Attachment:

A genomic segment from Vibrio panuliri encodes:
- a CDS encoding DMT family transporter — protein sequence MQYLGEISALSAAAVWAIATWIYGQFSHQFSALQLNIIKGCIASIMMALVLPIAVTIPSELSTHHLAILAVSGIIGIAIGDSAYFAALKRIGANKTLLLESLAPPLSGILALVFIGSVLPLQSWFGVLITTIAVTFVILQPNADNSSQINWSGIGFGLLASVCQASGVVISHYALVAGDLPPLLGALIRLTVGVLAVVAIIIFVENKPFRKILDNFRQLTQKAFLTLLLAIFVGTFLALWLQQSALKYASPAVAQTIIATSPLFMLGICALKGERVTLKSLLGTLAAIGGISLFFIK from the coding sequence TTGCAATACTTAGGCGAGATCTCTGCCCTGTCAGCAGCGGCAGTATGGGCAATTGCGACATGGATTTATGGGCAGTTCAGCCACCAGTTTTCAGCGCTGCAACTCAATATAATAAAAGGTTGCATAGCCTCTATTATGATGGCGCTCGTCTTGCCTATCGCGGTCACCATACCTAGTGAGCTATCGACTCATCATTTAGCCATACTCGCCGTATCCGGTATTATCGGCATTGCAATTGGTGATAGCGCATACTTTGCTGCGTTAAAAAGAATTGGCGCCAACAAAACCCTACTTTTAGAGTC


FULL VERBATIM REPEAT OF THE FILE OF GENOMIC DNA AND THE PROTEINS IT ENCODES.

A genomic segment from Vibrio panuliri encodes:
- a CDS encoding DMT family transporter — protein sequence MQYLGEISALSAAAVWAIATWIYGQFSHQFSALQLNIIKGCIASIMMALVLPIAVTIPSELSTHHLAILAVSGIIGIAIGDSAYFAALKRIGANKTLLLESLAPPLSGILALVFIGSVLPLQSWFGVLITTIAVTFVILQPNADNSSQINWSGIGFGLLASVCQASGVVISHYALVAGDLPPLLGALIRLTVGVLAVVAIIIFVENKPFRKILDNFRQLTQKAFLTLLLAIFVGTFLALWLQQSALKYASPAVAQTIIATSPLFMLGICALKGERVTLKSLLGTLAAIGGISLFFIK from the coding sequence TTGCAATACTTAGGCGAGATCTCTGCCCTGTCAGCAGCGGCAGTATGGGCAATTGCGACATGGATTTATGGGCAGTTCAGCCACCAGTTTTCAGCGCTGCAACTCAATATAATAAAAGGTTGCATAGCCTCTATTATGATGGCGCTCGTCTTGCCTATCGCGGTCACCATACCTAGTGAGCTATCGACTCATCATTTAGCCATACTCGCCGTATCCGGTATTATCGGCATTGCAATTGGTGATAGCGCATACTTTGCTGCGTTAAAAAGAATTGGCGCCAACAAAACCCTACTTTTAGAGTC